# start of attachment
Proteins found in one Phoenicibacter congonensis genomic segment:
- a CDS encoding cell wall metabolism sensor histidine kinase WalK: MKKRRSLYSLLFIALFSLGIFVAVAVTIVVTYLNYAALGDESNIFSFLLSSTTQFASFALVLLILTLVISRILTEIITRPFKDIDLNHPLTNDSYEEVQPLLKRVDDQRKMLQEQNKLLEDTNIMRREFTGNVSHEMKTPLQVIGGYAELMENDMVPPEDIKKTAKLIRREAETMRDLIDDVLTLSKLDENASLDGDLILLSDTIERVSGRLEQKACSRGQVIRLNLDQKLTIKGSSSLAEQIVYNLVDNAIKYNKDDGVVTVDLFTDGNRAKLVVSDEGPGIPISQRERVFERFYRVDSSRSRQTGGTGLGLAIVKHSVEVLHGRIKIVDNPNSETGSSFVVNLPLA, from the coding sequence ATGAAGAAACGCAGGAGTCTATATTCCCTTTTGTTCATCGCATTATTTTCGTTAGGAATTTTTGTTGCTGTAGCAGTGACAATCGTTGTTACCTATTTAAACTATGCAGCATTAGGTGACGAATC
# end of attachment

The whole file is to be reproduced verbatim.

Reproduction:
Proteins found in one Phoenicibacter congonensis genomic segment:
- a CDS encoding cell wall metabolism sensor histidine kinase WalK: MKKRRSLYSLLFIALFSLGIFVAVAVTIVVTYLNYAALGDESNIFSFLLSSTTQFASFALVLLILTLVISRILTEIITRPFKDIDLNHPLTNDSYEEVQPLLKRVDDQRKMLQEQNKLLEDTNIMRREFTGNVSHEMKTPLQVIGGYAELMENDMVPPEDIKKTAKLIRREAETMRDLIDDVLTLSKLDENASLDGDLILLSDTIERVSGRLEQKACSRGQVIRLNLDQKLTIKGSSSLAEQIVYNLVDNAIKYNKDDGVVTVDLFTDGNRAKLVVSDEGPGIPISQRERVFERFYRVDSSRSRQTGGTGLGLAIVKHSVEVLHGRIKIVDNPNSETGSSFVVNLPLA, from the coding sequence ATGAAGAAACGCAGGAGTCTATATTCCCTTTTGTTCATCGCATTATTTTCGTTAGGAATTTTTGTTGCTGTAGCAGTGACAATCGTTGTTACCTATTTAAACTATGCAGCATTAGGTGACGAATC